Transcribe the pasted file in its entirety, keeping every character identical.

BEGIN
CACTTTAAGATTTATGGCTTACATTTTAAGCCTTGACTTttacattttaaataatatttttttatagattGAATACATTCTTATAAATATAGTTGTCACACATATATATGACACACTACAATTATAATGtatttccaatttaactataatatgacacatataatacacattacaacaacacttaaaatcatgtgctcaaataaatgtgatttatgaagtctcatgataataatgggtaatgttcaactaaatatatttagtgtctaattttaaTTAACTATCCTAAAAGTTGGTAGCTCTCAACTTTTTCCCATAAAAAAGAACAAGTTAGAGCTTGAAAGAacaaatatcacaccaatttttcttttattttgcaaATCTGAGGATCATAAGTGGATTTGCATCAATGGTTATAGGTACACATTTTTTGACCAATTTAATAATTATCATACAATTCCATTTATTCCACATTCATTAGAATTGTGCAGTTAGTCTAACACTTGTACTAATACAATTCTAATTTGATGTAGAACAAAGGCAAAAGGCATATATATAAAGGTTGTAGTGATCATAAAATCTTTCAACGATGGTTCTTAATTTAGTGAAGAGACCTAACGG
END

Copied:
CACTTTAAGATTTATGGCTTACATTTTAAGCCTTGACTTttacattttaaataatatttttttatagattGAATACATTCTTATAAATATAGTTGTCACACATATATATGACACACTACAATTATAATGtatttccaatttaactataatatgacacatataatacacattacaacaacacttaaaatcatgtgctcaaataaatgtgatttatgaagtctcatgataataatgggtaatgttcaactaaatatatttagtgtctaattttaaTTAACTATCCTAAAAGTTGGTAGCTCTCAACTTTTTCCCATAAAAAAGAACAAGTTAGAGCTTGAAAGAacaaatatcacaccaatttttcttttattttgcaaATCTGAGGATCATAAGTGGATTTGCATCAATGGTTATAGGTACACATTTTTTGACCAATTTAATAATTATCATACAATTCCATTTATTCCACATTCATTAGAATTGTGCAGTTAGTCTAACACTTGTACTAATACAATTCTAATTTGATGTAGAACAAAGGCAAAAGGCATATATATAAAGGTTGTAGTGATCATAAAATCTTTCAACGATGGTTCTTAATTTAGTGAAGAGACCTAACGG